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Any costumer will tell you that the devil–or your character–can be found in the details. Especially when playing the role of a more upper class character (like Lucy) the right accessories can make all the difference.

Lucy’s accessories are still a work in progress. There are many pieces I’m still tweaking, but here are the ones I’m working with right now:

I spent most of last summer trying to find a reasonably priced pair of leather boots with a low heel for this costume. I found tons that were fake leather (not great for summer or hard wear), several with heels (inappropriate for the time period), and almost all of them had zippers running up the inside or the back.

Finally, the combination of needing either a wide width or a half size, combined with price, fit, color, and style meant that I had to sacrifice on something. The Steve Madden TROOPA boots I settled on were the best compromise I could find.

Pros: usually comfortable for all day wear, black, minimal heel, leather, overall style works for the period. They’re mid-calf, which is what I wanted, and have laces. Transitions well from my every day look to my costume. Easy to get in and out of.

Cons: the black dye faded to a greenish color almost immediately. The soles are almost completely smooth, and thus don’t provide a lot of traction when we have mud, snow, or ice in the village. The construction can be questionable according to some of the reviews, but I seem to have a good pair. These have been worn pretty hard over the last year and have held up pretty well. They won’t be able to be resoled. Not available in half sizes, but the 9 wide is just right to wear with any kind of sock (including hand knits), though the calf can get a little tight (but that can be adjusted with the laces). they do have a zipper, and it’s a contrasting color, which I’m not crazy about. However, it’s usually hidden under my skirt.

photo 2Baskets are a must for the ladies of the village. Mine is a thirty-year-old Lonaberger that somehow migrated into my possession from my mom’s basket collection. My favorite part is that it has a clear plastic liner, which has come in handy on more than one occasion.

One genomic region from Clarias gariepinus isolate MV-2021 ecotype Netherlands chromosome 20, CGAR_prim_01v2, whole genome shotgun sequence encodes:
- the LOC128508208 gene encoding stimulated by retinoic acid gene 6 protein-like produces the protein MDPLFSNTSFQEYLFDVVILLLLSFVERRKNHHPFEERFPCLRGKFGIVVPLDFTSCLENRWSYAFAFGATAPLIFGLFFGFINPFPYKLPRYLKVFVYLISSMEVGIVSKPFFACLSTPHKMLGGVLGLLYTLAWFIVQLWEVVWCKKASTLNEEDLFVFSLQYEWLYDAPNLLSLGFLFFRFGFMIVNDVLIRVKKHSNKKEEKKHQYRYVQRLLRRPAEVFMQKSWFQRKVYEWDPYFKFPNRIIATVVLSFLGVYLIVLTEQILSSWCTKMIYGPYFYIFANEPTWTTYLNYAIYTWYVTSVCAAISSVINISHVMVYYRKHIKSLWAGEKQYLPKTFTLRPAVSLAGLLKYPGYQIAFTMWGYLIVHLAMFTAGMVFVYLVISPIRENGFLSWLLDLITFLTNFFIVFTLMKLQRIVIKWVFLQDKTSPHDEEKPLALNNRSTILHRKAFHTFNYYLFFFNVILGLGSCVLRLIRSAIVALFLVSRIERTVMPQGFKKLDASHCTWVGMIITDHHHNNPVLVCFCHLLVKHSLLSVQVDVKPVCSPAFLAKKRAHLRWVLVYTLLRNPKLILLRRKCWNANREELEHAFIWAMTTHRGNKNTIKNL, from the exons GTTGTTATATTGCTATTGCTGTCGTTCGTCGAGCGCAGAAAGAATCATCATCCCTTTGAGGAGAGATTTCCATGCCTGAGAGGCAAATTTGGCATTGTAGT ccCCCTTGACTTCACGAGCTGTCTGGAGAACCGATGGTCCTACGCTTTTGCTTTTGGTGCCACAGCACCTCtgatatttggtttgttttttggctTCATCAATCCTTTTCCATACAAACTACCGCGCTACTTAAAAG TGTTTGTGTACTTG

And what does a lady of 1865 keep in her basket?

Well, pretty much everything. I’ve got a mason jar that acts like a water bottle. I like to bring iced tea or lemonade or sometimes just ice water, and this is a handy way of not spilling it. In the fall/winter, I also carry a little tin with tea bags inside for something warmer.

I work mostly on weekends, when traffic in the village is lighter, so I’ve usually got one or two things to do tucked in there, too. Last summer, I worked on a novel, writing out my manuscript with a dip pen. I hope to finish it this summer, since it was inspired by the village.

Sometimes though, I feel more like reading a book than writing one, and I’m always on the hunt for old books that look period. So far, I haven’t found any copies of anything that was available in 1865 that doesn’t have a modern binding. The current book on rotation is Madame Sans-Gene by E. Lepelletier. This is a novel based on a play from the 1890s; my copy is undated but aesthetically it least it blends in. I’d love to find a copy of Jane Eyre or Uncle Tom’s Cabin, or, for next year, Little Women.

Of course, knitting is necessary. My village project is almost always socks, knit top down on 5 double pointed needles.

Other items I carry: a crocheted reticule, which serves to hide anything modern I might need (like chapstick or my glasses, or my money/ID); a handkerchief (usually embroidered); my pill box (allergies suck); tea tin; watch.

The watch is another thing that isn’t quite period (I believe this example is probably from the 1960s), but the ornate casing makes it look older. The good thing about it is that it winds up. After I had two battery-operated watches croak on me in the space of a year, I decided not to use them any more. I’m still looking for a pocket watch or pendant watch that is appropriate for a lady of the period to carry, but haven’t found anything in my price range yet.

My last two accessories are my earrings and hat. The earrings are just a cheap pair that look old.

The hat came from a 2nd hand store. I replaced the ribbon and added the little metal flower, so this hat goes from reenactment to steampunk with just a change of hat pin. The one I use for the village is a reproduction of a typical hat period of the time.

On the same trip that I acquired the hat, I also found a pair of gloves that are suitable, though these will probably stay with my fall/winter costume. There’s a pair of black mesh ones that I typically use in the summer in the village wardrobe, which are much cooler.

Things I like:

1. My hat. There is a reason I wore it with every outfit at symposium. I learned last year just how important a good hat is for working outside in the village!

2. I think the mason jar was a stroke of genius. It was inspired by a bout of bronchitis that necessitated drinking about 20 cups of tea with honey a day if I wanted to speak without coughing. Total lifesaver.

Things I want to change:

1. I love my boots and am not planning on getting rid of them, but I would like to find a pair that don’t have zippers, but do have better soles.

2. I’d like to get my own mesh/lace gloves for summer. I hate borrowing stuff from wardrobe.

3. I need to make a cozy or something for the mason jar, so that it doesn’t get condensation all over my things.